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Equilibrium Intermediation and Resource Allocation With a Frictional Credit Market

Author

Listed:
  • Jose V. Rodriguez Mora

    (University of Edinburgh)

  • Christian Bauer

    (University of Munich)

Abstract

We model an economy where financial intermediation is subject to search frictions. The economy may reduce the extent of these frictions by devoting human resources to intermediation. More efficient credit markets (i.e., with less frictions) conduct to more efficient product markets via larger and more efficient firms. They are also conductive to a smaller size of the financial sector, as less resources need to be devoted to channeling funds between lenders and borrowers. Moreover, we show that the amount of resources devoted to intermediation along the growth path is unaffected by the relative abundance of capital. In contrast, improvements in the allocative efficiency in the product market produce a larger financial sector. In a Solow growth version of the model, more efficient credit markets are associated with higher steady state incomes and capital, more demanding selection of firms and, thus, more efficient aggregate production and more homogeneous firms. Outside steady state, the rate of growth for any given capital level is larger the more efficient the financial sector. In an AK version of the model, long run growth is decreasing in the amount of frictions in the credit market.

Suggested Citation

  • Jose V. Rodriguez Mora & Christian Bauer, 2012. "Equilibrium Intermediation and Resource Allocation With a Frictional Credit Market," 2012 Meeting Papers 843, Society for Economic Dynamics.
  • Handle: RePEc:red:sed012:843
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    File URL: https://economicdynamics.org/meetpapers/2012/paper_843.pdf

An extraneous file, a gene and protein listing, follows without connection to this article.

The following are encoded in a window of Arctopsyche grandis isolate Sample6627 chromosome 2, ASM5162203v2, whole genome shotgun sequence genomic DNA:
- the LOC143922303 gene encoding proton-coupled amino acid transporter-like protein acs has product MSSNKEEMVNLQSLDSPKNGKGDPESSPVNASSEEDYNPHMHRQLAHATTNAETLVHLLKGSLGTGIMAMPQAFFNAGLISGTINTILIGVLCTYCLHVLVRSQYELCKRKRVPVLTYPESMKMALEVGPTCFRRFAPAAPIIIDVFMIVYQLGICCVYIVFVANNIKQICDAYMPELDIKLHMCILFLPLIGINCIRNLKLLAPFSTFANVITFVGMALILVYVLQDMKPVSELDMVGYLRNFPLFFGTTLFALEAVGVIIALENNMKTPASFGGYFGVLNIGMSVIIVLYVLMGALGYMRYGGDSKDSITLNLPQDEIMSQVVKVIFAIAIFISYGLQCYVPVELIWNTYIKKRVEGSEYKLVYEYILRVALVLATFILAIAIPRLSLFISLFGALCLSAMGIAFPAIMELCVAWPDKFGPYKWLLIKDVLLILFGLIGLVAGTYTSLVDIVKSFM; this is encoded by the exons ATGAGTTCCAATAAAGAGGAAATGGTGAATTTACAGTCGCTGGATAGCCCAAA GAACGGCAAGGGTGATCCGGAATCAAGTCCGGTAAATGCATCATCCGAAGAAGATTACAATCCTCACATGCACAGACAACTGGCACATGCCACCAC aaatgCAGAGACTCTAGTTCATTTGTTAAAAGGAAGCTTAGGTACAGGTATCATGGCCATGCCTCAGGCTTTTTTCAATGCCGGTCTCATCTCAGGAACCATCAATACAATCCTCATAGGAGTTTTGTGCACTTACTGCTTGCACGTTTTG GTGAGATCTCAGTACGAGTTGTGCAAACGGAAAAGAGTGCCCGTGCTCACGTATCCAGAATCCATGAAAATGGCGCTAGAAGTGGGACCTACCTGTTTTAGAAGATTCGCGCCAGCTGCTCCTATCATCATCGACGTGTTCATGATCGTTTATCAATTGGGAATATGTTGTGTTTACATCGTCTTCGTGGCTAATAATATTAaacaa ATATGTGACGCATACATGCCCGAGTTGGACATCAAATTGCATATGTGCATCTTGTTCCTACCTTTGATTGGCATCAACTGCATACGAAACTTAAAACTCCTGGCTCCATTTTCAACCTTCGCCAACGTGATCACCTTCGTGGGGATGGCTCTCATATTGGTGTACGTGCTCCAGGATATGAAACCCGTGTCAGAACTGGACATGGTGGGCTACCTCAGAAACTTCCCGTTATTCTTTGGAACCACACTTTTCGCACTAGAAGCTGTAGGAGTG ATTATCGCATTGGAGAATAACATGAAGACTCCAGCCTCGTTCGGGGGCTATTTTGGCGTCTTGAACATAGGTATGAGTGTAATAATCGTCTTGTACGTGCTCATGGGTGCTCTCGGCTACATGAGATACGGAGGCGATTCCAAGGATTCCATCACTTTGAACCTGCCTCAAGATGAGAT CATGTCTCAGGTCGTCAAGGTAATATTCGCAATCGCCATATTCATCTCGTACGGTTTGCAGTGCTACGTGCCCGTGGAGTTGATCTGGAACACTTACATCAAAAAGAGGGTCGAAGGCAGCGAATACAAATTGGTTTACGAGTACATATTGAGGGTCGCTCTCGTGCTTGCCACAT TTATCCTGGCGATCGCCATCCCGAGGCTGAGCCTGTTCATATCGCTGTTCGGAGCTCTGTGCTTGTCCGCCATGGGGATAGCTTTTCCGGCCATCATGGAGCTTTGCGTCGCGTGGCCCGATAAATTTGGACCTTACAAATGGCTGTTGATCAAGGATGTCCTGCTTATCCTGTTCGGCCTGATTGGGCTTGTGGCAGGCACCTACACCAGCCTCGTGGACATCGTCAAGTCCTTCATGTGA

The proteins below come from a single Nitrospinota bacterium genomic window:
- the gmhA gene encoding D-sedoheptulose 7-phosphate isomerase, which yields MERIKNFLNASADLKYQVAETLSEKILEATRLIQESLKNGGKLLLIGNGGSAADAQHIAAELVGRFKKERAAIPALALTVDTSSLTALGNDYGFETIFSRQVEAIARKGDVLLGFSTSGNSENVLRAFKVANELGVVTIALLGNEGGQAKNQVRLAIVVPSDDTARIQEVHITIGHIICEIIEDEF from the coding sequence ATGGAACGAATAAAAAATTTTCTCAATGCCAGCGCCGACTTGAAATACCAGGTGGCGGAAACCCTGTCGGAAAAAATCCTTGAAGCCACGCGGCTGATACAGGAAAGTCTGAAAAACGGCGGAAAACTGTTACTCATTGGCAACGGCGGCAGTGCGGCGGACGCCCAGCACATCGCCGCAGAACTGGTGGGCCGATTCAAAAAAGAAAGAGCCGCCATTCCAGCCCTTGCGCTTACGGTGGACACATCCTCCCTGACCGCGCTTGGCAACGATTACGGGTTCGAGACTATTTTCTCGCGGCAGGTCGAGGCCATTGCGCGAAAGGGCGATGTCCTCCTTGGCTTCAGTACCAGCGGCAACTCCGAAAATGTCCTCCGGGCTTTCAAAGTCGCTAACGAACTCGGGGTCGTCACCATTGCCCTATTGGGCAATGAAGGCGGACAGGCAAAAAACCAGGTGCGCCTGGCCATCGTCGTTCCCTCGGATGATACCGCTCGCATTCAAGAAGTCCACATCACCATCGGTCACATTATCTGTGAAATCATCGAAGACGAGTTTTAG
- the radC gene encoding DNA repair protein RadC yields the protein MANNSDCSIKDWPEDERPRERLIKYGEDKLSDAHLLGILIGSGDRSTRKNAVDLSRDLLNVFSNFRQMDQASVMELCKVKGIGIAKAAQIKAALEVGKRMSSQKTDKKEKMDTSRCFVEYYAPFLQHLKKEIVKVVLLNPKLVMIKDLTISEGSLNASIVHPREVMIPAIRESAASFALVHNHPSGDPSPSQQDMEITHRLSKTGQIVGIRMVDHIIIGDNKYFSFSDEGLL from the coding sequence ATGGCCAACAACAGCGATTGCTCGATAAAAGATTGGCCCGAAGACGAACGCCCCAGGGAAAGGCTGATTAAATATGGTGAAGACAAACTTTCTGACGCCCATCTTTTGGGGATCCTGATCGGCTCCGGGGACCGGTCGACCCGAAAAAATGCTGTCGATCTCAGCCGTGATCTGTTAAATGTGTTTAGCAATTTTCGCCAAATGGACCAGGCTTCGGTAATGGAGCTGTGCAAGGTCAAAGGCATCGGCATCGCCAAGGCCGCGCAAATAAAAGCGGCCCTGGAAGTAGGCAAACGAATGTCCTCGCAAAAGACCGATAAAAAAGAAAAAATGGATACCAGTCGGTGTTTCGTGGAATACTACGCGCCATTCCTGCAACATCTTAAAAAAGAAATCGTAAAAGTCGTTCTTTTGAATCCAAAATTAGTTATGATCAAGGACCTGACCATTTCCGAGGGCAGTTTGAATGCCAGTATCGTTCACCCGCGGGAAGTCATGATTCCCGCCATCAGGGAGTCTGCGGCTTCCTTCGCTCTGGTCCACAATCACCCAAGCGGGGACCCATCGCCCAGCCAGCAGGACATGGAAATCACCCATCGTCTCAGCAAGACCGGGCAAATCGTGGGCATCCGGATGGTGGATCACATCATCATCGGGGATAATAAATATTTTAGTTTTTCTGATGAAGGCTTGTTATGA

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    References listed on IDEAS

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    1. Evans, David S & Jovanovic, Boyan, 1989. "An Estimated Model of Entrepreneurial Choice under Liquidity Constraints," Journal of Political Economy, University of Chicago Press, vol. 97(4), pages 808-827, August.
    2. Blanchflower, David G & Oswald, Andrew J, 1998. "What Makes an Entrepreneur?," Journal of Labor Economics, University of Chicago Press, vol. 16(1), pages 26-60, January.
    3. Diego Valderrama & Katheryn N. Russ, "undated". "A Theory of Banks, Bonds, and the Distribution of Firm Size," Working Papers 915, University of California, Davis, Department of Economics.
    4. Thorsten Koeppl & Jonathan Chiu, 2013. "Trading Dynamics With Adverse Selection and Search," 2013 Meeting Papers 201, Society for Economic Dynamics.
    5. Becsi, Zsolt & Li, Victor E. & Wang, Ping, 2005. "Heterogeneous borrowers, liquidity, and the search for credit," Journal of Economic Dynamics and Control, Elsevier, vol. 29(8), pages 1331-1360, August.
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    Cited by:

    1. Paolo Giordani, 2015. "Entrepreneurial finance and economic growth," Journal of Economics, Springer, vol. 115(2), pages 153-174, June.

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